Research conducted at the Claytor Nature Center and published by University of Lynchburg faculty and staff can be found on the Digital Showcase.
Drs. John and Jennifer Styrsky are working on research on milkweed restoration in collaboration with colleagues at several other institutions, including St. Olav College and Gustavus Adolphus College in Minnesota, Denison University and Ashland University in Ohio, and Purdue University in Indiana.
Their team was awarded a three-year research grant from the National Science Foundation totaling $1.2 million. They set up a one-acre study plot at Claytor Nature Center in 2021, transplanting about 1,400 common milkweed plants grown from seeds that were collected from 20 milkweed populations across the plant’s geographic range. One more field season remains in 2023. So far, their work has resulted in one published paper, six research presentations at regional, national, and international scientific conferences, and over 40 undergraduate student participants gaining experience in the project as field assistants and junior collaborators. Hundreds of other students have interfaced with this research as students in ecology courses at the University of Lynchburg and at collaborators’ home institutions.
This research project investigates insect abundance on national and local scales. As part of a national collaboration of higher education institutions, the Biology Department at the University of Lynchburg and the Claytor Nature Center work together to sample insect abundance annually between April and July. A set of four malaise traps are erected a minimum of four times during the sampling season. The collected insects are sorted to order, weighed, and the data compiled into a larger dataset.
American Chestnut Restoration
The American Chestnut Foundation states its goal of restoration is:
To develop the capacity to enable forest plantings of genetically diverse and disease tolerant germplasm capable of sustained population growth and expansion across the broad and ever-changing landscape of our Eastern hardwood forests.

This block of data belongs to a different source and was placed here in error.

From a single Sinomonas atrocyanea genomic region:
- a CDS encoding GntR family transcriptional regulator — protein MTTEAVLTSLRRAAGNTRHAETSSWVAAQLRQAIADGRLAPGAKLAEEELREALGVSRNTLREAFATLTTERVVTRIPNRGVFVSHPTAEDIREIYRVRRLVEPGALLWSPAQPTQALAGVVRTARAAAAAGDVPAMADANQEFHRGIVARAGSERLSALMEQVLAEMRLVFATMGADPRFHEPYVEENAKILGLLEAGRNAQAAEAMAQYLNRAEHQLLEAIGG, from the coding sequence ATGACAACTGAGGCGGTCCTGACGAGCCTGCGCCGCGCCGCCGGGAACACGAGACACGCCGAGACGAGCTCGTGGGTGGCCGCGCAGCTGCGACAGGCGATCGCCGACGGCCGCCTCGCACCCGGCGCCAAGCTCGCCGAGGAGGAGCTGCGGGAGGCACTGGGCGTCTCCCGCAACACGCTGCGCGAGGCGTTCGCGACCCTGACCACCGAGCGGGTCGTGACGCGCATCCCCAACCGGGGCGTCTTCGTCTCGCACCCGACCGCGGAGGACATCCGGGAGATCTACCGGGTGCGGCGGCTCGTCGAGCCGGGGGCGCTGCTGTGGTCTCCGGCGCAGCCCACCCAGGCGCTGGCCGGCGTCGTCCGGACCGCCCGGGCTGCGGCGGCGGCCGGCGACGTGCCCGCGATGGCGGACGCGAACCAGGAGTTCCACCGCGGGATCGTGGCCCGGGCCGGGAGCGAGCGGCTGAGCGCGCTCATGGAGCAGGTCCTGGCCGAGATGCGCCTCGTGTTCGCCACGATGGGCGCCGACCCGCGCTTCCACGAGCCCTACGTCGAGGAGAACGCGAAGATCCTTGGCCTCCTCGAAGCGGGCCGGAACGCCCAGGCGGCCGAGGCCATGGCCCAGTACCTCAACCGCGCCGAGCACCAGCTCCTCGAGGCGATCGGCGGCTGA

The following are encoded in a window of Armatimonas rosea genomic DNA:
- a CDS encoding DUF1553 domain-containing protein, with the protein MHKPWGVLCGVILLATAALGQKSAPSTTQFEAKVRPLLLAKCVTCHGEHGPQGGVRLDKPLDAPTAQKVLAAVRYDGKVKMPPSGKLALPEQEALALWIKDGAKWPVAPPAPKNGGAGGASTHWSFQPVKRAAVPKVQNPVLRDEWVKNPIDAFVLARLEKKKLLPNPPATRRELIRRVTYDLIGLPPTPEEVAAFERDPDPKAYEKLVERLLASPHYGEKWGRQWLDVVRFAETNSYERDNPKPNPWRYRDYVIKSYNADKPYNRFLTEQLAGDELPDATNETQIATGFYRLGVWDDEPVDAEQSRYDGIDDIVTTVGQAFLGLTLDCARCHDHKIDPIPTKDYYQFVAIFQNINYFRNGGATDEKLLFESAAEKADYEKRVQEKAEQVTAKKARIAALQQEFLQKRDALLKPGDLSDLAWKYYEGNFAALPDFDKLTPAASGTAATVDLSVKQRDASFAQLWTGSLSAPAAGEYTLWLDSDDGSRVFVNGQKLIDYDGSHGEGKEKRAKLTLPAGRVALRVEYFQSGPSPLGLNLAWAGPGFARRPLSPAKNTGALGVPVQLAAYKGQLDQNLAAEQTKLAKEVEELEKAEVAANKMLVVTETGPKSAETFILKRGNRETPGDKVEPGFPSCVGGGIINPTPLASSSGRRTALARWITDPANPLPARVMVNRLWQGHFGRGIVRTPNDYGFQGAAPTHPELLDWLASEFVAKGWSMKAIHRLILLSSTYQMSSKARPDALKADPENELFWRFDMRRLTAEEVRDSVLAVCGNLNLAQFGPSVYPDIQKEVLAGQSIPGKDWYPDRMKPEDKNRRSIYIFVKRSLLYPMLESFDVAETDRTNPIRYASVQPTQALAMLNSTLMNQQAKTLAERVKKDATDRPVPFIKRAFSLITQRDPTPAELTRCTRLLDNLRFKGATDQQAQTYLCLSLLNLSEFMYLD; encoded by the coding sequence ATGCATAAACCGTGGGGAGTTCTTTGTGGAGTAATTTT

In 2013, the Claytor Nature Center began site preparations to work with The American Chestnut Foundation (TACF) to establish a mother tree orchard. Mother tree orchards provide easy access to the seeds they produce and may also be a source or recipient of pollen for experimental breeding. Claytor’s original orchard was seeded from 93 chestnuts gathered from blight-resistant chestnut trees on public lands in the nearby Blue Ridge Mountains. During the first few years, some of the seedlings that died were replaced. The trees that remain were established between 2014 and 2017. Over the years, pollination has occurred among the trees in the orchard. However, the mother tree orchard also stands ready to receive backcrossed pollen from resistant trees of other origins, should it be needed to support experimental breeding. For now, our chestnut trees annually produce chestnuts that are collected and given to TACF to establish seedlings in other locations.
Visitors can enter the orchard near the main entrance at Woods Road, where they can get a closer look at a species that we hope to reintroduce to eastern forests someday. Please register your visit before entering the orchard by driving down to the education building parking lot and paying the entry fee at the kiosk, or place your membership card in your windshield.
The Virtual Field 360-Degree Seasonal Videos
The Virtual Field 360-Degree Seasonal Videos is a multi-institutional, international, National Science Foundation (NSF) grant-funded project through the Organization for Biological Field Stations (OBFS).
Participants set a 360-degree video camera at a predetermined location, set the camera to run, exit the viewshed, and film five minutes of uninterrupted landscape video. Then they move the camera to the next site. These videos capture seasonal changes.